“SWIFT shows signs of avoiding the law of paradigm shifts: ‘Leaders of old paradigms have the greatest difficulty embracing the new.’”
Still others were more critical of the report and what they asserted was the lack of specifics it provided to the market.
Respondents as diverse as Dave Birch, director of innovation at electronic transactions advisory firm Consult Hyperion, and Jim Harper, senior fellow at public policy research organization the Cato Institute, reported confusion about the language used and the ideas employed by the report.
“The report talks about some proofs-of-concept in SWIFT Innovation Labs but does not describe what they are in enough detail for me to say anything sensible about them,” Birch told CoinDesk.
Specifically, he cited certain proposed positive attributes of distributed ledgers, including “traceability of transactions” and “efficiency in broadcast information”, as areas where he believes the technology is weak today despite SWIFT’s claims otherwise.
Overall, Harper said he wasn’t optimistic in his assessment of the report, dismissing SWIFT as “entertaining” due to certain assertions about blockchain networks.
“I see distributed ledgers having little chance of moving forward under SWIFT’s auspices,” he told CoinDesk. “One of the principle offerings of blockchains, and especially the bitcoin blockchain is trustlessness, and SWIFT’s value-add is the trust network it has built.”
Elsewhere, Spencer said the big question facing SWIFT was how its distributed ledger platform would evolve and how centralized it would be with the organization at the helm.
That’s not to say there wasn’t praise for SWIFT and its report.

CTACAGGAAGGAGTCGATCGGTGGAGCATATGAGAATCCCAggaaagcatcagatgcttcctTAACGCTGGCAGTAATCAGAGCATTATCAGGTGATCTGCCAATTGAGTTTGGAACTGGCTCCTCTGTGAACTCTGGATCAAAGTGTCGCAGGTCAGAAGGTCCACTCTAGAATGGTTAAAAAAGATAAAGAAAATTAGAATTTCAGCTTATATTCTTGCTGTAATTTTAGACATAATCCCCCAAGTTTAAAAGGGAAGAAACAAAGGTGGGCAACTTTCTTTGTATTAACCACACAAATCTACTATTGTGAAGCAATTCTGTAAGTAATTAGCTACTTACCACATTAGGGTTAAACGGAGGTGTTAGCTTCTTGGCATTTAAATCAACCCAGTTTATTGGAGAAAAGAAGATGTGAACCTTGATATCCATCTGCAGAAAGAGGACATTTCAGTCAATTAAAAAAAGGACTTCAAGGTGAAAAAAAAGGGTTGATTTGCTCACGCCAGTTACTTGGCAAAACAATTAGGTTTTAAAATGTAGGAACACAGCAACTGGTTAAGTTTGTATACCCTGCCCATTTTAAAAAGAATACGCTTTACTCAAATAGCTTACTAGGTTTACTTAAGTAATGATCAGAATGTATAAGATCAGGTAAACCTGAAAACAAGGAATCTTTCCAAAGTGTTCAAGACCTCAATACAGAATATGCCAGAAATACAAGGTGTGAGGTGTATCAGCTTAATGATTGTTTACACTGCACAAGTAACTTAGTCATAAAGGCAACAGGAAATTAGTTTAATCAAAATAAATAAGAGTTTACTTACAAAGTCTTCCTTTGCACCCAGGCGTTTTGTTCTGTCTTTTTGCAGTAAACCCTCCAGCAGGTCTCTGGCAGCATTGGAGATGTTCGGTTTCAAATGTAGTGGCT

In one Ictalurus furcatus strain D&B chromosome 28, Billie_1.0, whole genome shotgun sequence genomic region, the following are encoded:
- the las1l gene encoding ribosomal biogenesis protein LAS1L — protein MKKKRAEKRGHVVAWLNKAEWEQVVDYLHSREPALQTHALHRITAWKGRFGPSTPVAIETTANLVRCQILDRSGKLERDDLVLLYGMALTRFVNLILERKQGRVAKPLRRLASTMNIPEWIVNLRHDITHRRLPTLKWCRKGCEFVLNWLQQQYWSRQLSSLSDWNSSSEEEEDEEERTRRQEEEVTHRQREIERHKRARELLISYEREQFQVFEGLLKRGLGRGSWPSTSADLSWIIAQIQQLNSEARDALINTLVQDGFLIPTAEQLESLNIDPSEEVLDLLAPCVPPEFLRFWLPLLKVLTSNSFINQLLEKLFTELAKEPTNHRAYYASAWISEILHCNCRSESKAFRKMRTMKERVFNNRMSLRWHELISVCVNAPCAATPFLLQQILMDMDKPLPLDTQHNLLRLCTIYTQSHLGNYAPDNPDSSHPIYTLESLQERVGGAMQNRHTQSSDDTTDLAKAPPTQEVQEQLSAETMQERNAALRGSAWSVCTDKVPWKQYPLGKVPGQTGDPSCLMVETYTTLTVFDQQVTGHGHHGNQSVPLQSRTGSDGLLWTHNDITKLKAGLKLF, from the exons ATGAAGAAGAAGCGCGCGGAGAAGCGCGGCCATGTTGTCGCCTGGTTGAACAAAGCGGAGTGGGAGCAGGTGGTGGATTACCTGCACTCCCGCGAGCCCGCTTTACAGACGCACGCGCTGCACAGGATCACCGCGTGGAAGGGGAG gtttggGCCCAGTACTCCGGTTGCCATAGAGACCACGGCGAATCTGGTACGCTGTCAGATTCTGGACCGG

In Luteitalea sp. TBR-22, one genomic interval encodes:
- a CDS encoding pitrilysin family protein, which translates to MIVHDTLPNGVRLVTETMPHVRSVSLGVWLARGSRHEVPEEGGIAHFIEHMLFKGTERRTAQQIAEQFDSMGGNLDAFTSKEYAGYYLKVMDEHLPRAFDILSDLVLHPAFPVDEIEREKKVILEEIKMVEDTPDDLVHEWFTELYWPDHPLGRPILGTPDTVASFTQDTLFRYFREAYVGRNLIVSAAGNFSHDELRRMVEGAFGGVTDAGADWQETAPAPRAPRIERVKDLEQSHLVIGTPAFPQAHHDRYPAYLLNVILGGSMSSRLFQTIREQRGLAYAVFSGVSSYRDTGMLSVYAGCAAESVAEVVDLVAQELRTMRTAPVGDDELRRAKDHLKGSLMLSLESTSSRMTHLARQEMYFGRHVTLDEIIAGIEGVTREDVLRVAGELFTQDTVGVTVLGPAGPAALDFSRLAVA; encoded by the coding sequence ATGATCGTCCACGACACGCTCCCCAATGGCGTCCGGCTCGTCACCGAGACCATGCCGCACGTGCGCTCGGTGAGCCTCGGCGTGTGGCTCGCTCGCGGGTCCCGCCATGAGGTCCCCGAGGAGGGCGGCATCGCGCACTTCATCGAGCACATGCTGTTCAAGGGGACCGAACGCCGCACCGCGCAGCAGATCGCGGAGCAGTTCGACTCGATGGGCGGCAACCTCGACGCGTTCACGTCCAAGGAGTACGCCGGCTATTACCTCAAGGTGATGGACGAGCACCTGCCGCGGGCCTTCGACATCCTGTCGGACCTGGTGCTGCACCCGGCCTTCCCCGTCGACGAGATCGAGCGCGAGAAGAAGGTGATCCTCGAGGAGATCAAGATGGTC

Of the respondents, those whose products and services currently work with the SWIFT network were the most positive about the announcement.
Hanna Zubko, VP of business development at IntellectEU, for example, stated that the middleware solutions firm has “always advocated” that SWIFT should embrace distributed ledgers.
Zubko lauded SWIFT as a reliable and innovative partner and a welcome addition to the distributed ledger ecosystem.
“Nothing will fundamentally change overnight, only careful first steps are taken, but in a very promising direction to say the least,” she said.
Likewise, Michael O’Laughlin, who leads blockchain development at CGI Group, said he saw the announcement as a validation of his firm’s work with distributed ledgers.
Still, Birch noted that those reading reactions should be careful in how they interpret the news, arguing that disruption is likely to happen differently than most believe.
As such, he asserted there would likely still be a need for the organization, even if distributed ledgers were broadly embraced.
“I’m sure a shared ledger implementation could replace the SWIFT system — it’s easy to imagine banks having SWIFT gateways but there’s no SWIFT in the middle because every gateway contains the ledgers — but it won’t replace the SWIFT organization.”
Thrown tomato image via Shutterstock